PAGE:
Announced via his website's blog, Microsoft Corporate Vice President Kareem Choudhry revealed Project xCloud, the service that's meant to allow gamers to be able to stream games across all Microsoft platforms. The company expects to begin public trials of the service next year.
As for the content that will be available on Protect xCloud, Choundry said that Microsoft has "enabled compatibility with existing and future Xbox games", and that the company is already inviting game developers to get on board. Microsoft is working on ways to limit the latency usually experienced when streaming games. Tests are now being run with recent and upcoming games at Microsoft, and data centers have been supplied with a "new customizable blade that can host the component parts of multiple Xbox One consoles".
Project xCloud will let players around the world be able to stream Xbox games to whatever device they wish to play on be it your laptop or even your phone when you're out and about. "We are developing a new, game-specific touch input overlay that provides maximum response in a minimal footprint for players who choose to play without a controller", the blog post says.
It also looks that Microsoft has been working on their own custom hardware to power this service.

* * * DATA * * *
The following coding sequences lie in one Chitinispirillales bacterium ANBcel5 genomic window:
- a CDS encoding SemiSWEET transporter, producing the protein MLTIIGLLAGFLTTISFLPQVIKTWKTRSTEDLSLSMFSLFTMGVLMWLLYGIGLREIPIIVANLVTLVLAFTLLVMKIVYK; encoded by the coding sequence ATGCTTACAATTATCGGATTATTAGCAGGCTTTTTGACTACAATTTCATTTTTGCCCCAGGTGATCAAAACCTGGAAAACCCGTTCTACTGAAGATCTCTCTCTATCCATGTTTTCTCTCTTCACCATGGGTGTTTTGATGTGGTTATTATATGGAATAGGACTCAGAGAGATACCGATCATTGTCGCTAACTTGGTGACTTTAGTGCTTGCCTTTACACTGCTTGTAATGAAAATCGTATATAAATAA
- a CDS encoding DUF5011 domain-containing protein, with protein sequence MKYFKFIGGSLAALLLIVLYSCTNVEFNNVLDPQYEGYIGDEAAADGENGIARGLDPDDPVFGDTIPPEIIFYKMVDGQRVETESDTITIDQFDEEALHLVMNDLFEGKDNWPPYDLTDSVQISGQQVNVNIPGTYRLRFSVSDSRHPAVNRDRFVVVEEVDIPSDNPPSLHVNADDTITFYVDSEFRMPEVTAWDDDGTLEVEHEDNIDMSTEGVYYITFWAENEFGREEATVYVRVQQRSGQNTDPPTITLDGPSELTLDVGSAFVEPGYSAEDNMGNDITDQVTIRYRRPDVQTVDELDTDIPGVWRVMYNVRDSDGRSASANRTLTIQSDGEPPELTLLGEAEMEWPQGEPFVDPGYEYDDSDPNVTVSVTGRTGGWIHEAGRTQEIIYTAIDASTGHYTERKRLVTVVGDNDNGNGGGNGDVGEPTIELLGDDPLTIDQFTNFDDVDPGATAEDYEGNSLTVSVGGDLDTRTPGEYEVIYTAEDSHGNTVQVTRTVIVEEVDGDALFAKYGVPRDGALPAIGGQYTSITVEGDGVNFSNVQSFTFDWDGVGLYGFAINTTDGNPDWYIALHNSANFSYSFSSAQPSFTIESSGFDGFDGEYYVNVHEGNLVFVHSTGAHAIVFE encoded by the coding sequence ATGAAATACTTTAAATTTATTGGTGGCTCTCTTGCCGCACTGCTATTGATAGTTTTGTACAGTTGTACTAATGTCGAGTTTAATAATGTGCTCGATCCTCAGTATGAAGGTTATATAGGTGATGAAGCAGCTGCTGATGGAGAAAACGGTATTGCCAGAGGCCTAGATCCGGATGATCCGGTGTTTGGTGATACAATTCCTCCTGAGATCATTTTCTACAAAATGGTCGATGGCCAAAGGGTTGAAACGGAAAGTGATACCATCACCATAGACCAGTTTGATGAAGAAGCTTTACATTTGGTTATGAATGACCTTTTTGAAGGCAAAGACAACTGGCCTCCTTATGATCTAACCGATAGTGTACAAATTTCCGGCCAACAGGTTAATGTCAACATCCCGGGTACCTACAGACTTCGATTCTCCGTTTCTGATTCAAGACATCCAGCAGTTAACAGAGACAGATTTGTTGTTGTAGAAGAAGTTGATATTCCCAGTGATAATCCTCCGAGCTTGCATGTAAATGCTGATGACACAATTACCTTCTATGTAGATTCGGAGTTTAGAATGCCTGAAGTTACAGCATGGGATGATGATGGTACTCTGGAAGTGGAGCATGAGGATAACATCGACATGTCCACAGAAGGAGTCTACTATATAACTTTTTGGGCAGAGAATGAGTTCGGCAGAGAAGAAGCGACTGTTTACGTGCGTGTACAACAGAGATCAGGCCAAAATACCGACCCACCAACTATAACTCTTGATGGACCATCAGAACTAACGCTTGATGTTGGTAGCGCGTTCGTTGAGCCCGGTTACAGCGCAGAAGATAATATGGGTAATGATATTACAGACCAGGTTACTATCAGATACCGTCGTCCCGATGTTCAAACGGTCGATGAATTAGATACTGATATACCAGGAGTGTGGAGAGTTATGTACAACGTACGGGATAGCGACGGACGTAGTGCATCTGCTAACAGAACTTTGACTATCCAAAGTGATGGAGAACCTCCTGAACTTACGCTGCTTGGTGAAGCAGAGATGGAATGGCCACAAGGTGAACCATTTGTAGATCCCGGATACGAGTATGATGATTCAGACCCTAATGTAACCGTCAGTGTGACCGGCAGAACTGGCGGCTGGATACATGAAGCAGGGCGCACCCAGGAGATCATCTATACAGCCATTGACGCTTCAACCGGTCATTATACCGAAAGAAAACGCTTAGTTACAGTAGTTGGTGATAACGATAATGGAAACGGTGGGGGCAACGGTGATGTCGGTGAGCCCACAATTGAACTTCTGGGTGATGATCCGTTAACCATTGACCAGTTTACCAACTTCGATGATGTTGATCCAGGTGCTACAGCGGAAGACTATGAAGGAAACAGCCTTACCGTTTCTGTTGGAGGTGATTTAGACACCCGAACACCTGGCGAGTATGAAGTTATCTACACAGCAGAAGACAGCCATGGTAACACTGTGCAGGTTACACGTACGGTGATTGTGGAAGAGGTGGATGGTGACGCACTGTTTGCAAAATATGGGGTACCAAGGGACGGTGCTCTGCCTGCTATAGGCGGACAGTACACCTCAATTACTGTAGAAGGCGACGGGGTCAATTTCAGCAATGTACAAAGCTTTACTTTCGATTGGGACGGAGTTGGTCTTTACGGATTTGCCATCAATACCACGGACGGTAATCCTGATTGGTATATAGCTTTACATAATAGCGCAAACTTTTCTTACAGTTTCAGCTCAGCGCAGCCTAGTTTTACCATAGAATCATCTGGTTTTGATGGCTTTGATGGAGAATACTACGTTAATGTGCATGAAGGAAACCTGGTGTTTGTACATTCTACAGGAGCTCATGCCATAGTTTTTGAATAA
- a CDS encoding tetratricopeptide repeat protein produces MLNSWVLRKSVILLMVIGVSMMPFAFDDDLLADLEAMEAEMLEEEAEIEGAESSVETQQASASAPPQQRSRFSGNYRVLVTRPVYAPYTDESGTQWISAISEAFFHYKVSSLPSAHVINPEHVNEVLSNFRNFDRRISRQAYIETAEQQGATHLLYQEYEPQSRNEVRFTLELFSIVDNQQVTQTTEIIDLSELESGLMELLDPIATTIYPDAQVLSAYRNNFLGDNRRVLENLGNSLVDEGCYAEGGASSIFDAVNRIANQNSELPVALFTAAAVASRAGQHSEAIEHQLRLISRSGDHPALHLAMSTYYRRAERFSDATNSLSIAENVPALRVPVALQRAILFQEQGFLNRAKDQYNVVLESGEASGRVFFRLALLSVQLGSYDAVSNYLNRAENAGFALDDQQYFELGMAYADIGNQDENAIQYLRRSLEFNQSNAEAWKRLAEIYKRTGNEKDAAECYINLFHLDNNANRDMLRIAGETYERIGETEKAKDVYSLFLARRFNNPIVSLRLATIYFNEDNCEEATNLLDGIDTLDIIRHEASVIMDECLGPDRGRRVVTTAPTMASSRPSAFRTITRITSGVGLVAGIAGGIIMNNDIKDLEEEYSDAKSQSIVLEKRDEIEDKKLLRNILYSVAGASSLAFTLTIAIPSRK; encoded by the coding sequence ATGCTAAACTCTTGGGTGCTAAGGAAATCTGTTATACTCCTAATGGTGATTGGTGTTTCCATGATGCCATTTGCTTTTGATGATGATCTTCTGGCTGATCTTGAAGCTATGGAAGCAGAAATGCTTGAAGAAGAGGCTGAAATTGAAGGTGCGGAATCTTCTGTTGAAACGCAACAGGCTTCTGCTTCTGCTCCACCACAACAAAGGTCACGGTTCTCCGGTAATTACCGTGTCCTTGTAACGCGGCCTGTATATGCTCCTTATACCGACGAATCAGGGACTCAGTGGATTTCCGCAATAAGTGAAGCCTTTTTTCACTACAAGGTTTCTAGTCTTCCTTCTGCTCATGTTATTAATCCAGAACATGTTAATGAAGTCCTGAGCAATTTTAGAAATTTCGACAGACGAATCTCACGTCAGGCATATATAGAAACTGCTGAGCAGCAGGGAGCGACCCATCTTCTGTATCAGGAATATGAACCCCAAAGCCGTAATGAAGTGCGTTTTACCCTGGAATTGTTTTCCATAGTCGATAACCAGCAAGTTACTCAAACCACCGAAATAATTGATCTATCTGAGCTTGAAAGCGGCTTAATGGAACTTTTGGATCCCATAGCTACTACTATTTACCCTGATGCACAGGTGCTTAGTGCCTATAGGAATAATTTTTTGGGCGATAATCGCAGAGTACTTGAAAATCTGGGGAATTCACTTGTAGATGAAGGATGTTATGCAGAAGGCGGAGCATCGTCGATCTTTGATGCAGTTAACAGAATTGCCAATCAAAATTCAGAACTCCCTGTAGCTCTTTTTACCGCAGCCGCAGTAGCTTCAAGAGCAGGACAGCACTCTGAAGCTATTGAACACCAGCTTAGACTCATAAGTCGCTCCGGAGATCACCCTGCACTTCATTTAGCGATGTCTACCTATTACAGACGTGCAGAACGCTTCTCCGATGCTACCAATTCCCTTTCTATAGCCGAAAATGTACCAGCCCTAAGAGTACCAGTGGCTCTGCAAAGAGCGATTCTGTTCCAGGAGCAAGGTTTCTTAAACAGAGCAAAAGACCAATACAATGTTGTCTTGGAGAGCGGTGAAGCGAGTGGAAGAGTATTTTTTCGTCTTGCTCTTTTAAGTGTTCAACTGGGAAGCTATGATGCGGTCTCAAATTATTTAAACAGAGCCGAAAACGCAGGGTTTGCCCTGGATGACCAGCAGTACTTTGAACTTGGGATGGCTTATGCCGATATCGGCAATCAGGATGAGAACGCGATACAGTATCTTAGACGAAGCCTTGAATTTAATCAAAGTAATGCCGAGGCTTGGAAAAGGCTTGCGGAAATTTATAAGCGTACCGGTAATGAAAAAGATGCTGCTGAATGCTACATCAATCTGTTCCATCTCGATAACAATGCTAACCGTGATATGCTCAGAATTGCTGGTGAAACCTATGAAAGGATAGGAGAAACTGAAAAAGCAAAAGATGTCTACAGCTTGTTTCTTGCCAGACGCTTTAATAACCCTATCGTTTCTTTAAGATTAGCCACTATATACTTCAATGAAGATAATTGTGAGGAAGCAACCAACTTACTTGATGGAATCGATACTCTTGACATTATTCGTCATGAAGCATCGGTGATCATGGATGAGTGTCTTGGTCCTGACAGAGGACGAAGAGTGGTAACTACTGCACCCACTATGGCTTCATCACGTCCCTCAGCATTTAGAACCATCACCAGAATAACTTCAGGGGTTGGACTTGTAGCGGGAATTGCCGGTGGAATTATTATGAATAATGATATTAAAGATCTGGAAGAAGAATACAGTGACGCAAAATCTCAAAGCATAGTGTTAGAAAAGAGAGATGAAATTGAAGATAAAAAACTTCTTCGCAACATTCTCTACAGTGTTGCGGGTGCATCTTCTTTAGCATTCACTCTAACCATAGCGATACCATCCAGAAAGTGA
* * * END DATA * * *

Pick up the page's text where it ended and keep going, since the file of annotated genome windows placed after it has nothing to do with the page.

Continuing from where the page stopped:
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Though Microsoft's announcement touches on well known game streaming problems like latency and fidelity, it does not say exactly how these problems will be addressed beyond just making more servers available to more people.
Of course, as ever with these sort of services, the result will not just depend on Microsoft's technology, network and data centers, but also the user's connection. We've seen Switch in Japan running more powerful games via streaming, and we've seen Assassin's Creed Odyssey announced for streaming via Chrome, so it really does seem like the streaming future is on the way.
Cloud-based gaming is all the buzz at the moment. Azure has datacenters in 140 countries, so Microsoft feels it is already in a strong position to roll out the service wide-scale.
While this is being tested with mobile devices now, you can bet we'll also see this move over to PCs as well.